We went over fifty miles southwest before I found what I was looking for, a southern crease in the front, where the rain was light and the ceiling not so low. We turned westward and plunged into darkness under the soggy clouds. Twice, the ceilings lowered enough that I nearly turned around - but each time, we abruptly broke out into a much clearer area. By the time I worked my way back northwest to Palestine, TX, the ceilings were back up to a good 2500 feet with decent visibility underneath. Oh, but was that airport dark! Landing was the easy part; groping my way to the fuel pumps via a pitch-black spiderweb of taxiways was trickier. Thankfully the pilot lounge had a code lock with instructions, so we could warm up and dry out a bit while pondering our options. Dallas had gone completely IFR and was forecast to stay that way for another couple hours. There was no point going to see our friends if we didn't get up there until almost midnight. Waco was only 70 miles west of us, with much better weather. So that's where we went, arriving at the barren and windswept TSTC Waco Airport (KCNW) well after everyone had locked up and gone home. Fortunately there were rooms available at a brand new and charmless Holiday Inn a few miles away, and an Uber driver came to get us before we froze to death huddled in the lee of the cavernous TSTC hangars. Too cold and tired to explore Waco, we ate dinner at the deserted hotel restaurant and collapsed into bed.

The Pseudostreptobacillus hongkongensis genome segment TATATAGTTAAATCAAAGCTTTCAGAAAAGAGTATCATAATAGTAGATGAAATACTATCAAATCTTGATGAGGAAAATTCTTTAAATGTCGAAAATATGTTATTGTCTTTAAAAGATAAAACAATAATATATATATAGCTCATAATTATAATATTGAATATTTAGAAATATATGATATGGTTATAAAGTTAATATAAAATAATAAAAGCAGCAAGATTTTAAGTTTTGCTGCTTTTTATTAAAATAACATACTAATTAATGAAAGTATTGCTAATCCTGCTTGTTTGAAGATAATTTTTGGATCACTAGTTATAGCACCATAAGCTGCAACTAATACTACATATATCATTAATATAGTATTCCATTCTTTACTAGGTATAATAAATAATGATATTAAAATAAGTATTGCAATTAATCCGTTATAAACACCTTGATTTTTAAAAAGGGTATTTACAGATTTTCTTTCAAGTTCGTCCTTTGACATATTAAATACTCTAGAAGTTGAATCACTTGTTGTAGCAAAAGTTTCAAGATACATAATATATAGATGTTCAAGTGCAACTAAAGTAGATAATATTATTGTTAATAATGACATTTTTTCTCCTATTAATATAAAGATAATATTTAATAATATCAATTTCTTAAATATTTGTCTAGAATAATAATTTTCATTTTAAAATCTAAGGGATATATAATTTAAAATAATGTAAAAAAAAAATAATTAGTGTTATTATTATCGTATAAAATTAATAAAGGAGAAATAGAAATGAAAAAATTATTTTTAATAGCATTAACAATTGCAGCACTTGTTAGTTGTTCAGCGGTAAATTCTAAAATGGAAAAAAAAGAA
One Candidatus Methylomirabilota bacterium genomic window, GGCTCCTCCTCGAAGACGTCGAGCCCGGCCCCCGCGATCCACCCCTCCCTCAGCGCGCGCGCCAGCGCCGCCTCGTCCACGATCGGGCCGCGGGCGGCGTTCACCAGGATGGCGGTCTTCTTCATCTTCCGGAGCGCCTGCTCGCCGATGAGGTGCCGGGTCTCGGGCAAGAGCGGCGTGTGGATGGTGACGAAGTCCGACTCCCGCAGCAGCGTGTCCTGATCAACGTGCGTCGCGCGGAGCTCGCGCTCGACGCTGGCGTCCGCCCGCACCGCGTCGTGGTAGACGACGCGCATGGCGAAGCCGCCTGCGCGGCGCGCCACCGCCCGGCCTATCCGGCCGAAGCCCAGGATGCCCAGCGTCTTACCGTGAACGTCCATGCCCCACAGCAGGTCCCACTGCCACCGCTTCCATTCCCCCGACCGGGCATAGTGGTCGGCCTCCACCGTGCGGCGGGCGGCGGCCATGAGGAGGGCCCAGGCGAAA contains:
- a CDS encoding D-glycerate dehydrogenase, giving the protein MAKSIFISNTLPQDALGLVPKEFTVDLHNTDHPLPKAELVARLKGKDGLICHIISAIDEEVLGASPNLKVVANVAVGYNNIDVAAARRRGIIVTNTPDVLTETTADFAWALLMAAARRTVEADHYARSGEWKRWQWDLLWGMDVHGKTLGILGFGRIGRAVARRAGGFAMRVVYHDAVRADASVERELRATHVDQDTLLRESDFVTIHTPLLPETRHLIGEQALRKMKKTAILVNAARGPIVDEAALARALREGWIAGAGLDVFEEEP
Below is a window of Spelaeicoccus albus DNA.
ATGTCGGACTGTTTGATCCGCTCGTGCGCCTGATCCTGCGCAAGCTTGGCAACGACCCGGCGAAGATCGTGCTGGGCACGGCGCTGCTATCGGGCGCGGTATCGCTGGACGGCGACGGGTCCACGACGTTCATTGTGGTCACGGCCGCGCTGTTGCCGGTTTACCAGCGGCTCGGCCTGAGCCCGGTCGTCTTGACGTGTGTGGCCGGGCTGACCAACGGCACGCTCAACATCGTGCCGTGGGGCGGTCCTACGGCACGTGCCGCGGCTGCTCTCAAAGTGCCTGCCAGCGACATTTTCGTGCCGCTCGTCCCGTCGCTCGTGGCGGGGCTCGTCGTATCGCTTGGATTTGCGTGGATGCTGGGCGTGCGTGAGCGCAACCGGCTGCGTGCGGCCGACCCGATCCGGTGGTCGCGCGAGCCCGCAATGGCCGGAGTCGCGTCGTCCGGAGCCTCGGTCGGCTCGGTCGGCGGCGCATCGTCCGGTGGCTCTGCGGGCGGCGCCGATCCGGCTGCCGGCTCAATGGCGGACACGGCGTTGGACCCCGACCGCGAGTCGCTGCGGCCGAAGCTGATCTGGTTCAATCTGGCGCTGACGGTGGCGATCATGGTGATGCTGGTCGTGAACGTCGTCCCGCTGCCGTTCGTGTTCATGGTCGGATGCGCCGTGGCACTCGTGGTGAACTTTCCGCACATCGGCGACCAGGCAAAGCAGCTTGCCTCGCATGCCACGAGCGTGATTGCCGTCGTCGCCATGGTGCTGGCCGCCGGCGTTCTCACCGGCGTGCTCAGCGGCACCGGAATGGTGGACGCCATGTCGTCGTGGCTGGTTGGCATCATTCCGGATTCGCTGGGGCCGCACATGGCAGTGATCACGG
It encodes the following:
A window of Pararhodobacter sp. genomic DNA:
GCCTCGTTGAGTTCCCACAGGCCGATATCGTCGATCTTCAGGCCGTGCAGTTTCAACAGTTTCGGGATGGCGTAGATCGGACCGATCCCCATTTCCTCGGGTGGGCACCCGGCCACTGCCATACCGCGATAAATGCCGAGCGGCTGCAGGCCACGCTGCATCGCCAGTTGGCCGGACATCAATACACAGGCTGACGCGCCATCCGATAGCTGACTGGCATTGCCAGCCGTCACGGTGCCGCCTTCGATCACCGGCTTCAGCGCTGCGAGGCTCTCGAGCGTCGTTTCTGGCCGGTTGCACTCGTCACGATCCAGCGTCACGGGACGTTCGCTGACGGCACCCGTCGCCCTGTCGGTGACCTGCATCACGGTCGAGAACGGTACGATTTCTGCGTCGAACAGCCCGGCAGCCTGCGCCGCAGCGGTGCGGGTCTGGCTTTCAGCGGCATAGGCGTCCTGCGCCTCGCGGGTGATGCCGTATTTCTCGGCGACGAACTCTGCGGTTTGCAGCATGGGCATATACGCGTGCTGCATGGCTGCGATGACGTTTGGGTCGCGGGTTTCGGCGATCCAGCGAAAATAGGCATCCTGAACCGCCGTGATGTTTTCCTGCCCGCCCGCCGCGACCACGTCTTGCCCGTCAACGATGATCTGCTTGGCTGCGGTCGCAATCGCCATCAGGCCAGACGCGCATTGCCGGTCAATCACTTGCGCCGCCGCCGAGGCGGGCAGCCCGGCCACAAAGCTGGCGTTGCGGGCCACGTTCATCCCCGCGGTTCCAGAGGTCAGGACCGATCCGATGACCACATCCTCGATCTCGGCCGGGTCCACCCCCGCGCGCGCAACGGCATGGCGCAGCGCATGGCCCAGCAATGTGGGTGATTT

Sunday morning was cold, clear and still; when we showed up at CNW just after 7am, there was a thick deposit of frost on the Pacer's upper surfaces. We spun it to face the rising sun and then rotated it periodically, as on a spit; eventually the frost softened enough to brush it off with a long-handled broom. We finally departed at 9am and had a lovely first flight against light headwinds to our first fuel stop at Coleman. After this the terrain grew rugged and periodically jumped to a higher elevation. At the same time the headwinds piped up, so I flew low among the rocks for a while to keep the groundspeed up. But then the surroundings started looking rather inhospitable in case of a forced landing; that slow oil leak that was forcing us to clean the windscreen at every fuel stop was still nagging at the back of my mind, and I went back up to an altitude that would give us a few options in case the worst happened. From there it was a slow slog to Odessa, where we landed around 12:30. The friendly folks at Wildcatter Aviation borrowed us a beautiful new crew car to scarf down lunch at colorful (and busy!) local establishment "Dumplins Y Amigos."

Just as we were about to start up for our next leg, a truck came roaring up to the Pacer with a middle-aged guy, a kid, and an old guy. Turns out the old guy used to own a Pacer and the middle-aged guy currently owns one, just across the field, and is an active member of the Short Wing Piper Club, a type club to which I belong and follow on Facebook. I mentioned that my bungees needed renewal and I had the replacement bungees along; he remarked that he had the necessary tool in his hangar and we could get the job done in an hour or so. In retrospect it would have been a good time to do the bungees and save some money, maybe while also pulling the prop to reseat the crankshaft plug. At the time I was anxious to continue westbound, especially since the winds aloft forecast was such that I wasn't sure I could make it to El Paso nonstop. I thanked him and declined, and a few minutes later we took off and started climbing to find the most favorable winds.